Will 2022 be the year where the world economy recovers from the pandemic? That’s the big question on everyone’s lips as the festive break comes to an end.
One complicating factor is that most of the latest major forecasts were published in the weeks before the Omicron variant swept the world. At that time, the mood was that recovery was indeed around the corner, with the International Monetary Fund (IMF) projecting 4.9% growth in 2022 and the Organisation for Economic Co-operation and Development (OECD) projecting 4.5%. These numbers are lower than the circa 5% to 6% global growth expected to have been achieved in 2021, but that represents the inevitable rebound from reopening after the pandemic lows of 2020.
So what difference will Omicron make to the state of the economy? We already know that it had an effect in the run-up to Christmas, with for example UK hospitality taking a hit as people stayed away from restaurants. For the coming months, the combination of raised restrictions, cautious consumers and people taking time off sick is likely to take its toll.
Yet the fact that the new variant seems milder than originally feared is likely to mean that restrictions are lifted more quickly and that the economic effect is more moderate than it might have been. Israel and Australia, for example, are already loosening restrictions despite high case numbers. At the same time, however, until the West tackles very low vaccination rates in some parts of the world, don’t be surprised if another new variant brings further damage to both public health and the world economy.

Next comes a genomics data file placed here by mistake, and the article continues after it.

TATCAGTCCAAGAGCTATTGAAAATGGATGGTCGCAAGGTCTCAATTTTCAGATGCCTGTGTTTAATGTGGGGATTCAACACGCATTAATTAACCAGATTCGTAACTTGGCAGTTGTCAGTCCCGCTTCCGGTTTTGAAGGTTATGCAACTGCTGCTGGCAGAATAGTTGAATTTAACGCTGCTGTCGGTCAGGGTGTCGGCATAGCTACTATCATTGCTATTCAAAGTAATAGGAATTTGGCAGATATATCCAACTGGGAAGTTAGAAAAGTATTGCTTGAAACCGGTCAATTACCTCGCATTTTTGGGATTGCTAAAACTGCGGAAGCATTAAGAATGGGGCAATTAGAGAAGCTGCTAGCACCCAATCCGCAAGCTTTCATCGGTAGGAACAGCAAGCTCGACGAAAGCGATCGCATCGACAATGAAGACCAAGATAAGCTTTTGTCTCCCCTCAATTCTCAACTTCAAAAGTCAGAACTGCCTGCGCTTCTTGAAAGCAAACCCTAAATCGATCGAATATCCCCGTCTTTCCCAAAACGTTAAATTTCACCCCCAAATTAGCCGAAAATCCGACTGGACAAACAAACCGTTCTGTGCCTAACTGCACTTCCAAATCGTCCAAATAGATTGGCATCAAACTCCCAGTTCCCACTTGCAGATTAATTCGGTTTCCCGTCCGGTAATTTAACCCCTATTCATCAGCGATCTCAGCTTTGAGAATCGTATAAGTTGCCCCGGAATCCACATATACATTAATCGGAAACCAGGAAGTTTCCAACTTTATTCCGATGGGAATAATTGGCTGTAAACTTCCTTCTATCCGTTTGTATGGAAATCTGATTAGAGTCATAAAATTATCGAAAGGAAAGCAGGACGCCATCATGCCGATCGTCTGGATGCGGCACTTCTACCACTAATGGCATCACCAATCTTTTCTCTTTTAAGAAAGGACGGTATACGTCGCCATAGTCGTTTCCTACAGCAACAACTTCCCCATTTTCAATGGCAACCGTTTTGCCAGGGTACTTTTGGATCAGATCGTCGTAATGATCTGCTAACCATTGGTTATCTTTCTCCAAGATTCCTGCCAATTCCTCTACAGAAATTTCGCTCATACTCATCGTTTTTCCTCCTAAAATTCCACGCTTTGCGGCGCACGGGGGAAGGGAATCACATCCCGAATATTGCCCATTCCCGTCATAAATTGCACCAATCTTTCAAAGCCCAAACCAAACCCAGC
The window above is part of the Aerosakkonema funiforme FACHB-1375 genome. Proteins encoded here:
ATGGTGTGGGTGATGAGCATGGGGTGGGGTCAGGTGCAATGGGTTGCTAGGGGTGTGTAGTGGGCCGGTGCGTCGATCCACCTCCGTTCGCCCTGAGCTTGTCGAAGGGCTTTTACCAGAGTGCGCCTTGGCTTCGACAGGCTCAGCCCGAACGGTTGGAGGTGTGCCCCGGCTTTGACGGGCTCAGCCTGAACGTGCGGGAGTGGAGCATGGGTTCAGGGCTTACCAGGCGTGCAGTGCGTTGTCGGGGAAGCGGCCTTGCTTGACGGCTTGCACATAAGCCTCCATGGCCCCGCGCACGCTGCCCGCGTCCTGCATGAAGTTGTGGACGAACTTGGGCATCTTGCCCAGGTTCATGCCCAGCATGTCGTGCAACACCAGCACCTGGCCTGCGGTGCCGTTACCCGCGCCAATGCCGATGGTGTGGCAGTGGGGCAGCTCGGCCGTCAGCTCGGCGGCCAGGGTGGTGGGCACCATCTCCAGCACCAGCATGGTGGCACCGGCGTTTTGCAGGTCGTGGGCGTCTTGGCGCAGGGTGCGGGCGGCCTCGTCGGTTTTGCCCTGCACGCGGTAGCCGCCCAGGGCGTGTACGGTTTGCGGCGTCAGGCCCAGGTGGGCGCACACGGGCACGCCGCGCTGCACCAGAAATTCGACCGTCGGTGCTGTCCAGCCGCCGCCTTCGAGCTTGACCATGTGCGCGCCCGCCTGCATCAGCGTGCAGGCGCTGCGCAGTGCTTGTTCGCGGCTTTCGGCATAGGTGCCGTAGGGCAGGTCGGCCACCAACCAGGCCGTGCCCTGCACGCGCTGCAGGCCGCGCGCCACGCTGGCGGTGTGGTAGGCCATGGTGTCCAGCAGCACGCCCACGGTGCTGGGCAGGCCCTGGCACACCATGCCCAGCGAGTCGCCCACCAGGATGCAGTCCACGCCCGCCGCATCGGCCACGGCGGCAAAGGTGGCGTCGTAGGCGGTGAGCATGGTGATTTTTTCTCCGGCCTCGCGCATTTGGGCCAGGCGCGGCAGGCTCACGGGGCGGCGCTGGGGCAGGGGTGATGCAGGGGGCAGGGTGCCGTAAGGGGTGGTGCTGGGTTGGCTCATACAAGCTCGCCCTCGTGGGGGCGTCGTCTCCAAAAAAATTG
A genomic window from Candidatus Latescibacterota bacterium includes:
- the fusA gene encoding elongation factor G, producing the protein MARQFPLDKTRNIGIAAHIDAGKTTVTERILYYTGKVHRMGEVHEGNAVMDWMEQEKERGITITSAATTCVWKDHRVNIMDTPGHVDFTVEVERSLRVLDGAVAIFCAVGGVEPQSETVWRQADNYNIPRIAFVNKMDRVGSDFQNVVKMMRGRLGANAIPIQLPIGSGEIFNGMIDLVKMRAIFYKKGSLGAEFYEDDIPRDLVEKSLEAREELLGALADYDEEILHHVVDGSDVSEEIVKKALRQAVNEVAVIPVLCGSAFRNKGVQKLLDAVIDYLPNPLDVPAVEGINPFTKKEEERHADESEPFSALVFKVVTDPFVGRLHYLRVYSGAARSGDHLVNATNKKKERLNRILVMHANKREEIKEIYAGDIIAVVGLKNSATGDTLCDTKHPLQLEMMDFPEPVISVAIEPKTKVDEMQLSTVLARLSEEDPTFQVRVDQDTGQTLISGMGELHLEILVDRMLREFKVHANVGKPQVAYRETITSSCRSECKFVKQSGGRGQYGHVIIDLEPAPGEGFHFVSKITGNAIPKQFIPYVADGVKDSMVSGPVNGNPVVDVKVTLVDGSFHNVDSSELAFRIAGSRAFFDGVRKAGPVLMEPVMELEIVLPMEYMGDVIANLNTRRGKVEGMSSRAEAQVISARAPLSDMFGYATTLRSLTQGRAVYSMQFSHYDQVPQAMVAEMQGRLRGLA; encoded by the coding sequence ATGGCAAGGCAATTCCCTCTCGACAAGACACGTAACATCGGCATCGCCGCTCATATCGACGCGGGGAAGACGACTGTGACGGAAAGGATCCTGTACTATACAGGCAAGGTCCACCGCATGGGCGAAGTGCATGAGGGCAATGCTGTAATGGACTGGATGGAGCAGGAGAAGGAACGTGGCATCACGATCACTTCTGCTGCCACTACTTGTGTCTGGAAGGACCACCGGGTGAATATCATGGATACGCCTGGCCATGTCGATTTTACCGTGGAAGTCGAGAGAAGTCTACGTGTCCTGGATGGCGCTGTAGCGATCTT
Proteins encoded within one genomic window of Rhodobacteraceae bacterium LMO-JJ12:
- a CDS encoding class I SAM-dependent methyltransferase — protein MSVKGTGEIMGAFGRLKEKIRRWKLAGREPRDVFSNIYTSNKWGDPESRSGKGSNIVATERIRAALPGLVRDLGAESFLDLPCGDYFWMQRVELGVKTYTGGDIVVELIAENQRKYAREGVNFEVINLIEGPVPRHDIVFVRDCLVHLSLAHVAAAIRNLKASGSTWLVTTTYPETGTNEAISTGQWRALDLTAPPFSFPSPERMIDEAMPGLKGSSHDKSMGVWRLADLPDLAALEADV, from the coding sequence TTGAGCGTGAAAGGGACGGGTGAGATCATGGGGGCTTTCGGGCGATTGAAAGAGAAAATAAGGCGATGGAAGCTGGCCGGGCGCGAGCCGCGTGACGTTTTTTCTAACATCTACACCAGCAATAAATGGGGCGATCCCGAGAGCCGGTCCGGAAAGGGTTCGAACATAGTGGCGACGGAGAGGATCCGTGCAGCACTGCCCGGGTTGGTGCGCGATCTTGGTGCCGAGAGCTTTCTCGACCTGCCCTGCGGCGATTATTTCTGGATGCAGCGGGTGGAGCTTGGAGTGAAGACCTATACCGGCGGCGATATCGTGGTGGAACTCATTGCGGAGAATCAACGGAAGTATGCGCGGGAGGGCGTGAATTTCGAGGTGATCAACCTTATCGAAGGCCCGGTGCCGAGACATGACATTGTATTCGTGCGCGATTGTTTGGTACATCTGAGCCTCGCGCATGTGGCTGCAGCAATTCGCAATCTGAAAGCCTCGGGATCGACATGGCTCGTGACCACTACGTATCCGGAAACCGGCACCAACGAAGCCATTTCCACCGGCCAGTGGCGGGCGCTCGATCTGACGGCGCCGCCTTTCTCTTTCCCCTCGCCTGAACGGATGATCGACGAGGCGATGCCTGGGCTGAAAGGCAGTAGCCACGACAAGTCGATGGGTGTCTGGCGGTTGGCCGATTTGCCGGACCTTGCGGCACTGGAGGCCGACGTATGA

As things stand, the UK think tank the Centre for Economics and Business Research (CEBR) published a more recent 2022 forecast just before Christmas. It predicted that global growth would reach 4% this year, and that the total world economy would hit a new all-time high of US$100 trillion (£74 trillion).
Both the Fed and ECB are still operating QE and adding assets to their balance sheets every month. The Fed is currently tapering the rate of these purchases with a view to stopping them in March, having recently announced that it would bring forward the end date from June. The ECB has also said it will scale back QE, but is committed to continuing for the time being.
Of course, the real question is what these central banks do in practice. Ending QE and raising interest rates will undoubtedly hamper the recovery – the CEBR forecast, for example, assumes that it will see bond, stock and property markets falling by 10% to 25% in 2022. It will be interesting to see whether the prospect of such upheaval forces the Fed and Bank of England to get more dovish again – particularly when you factor in the continued uncertainty around Covid.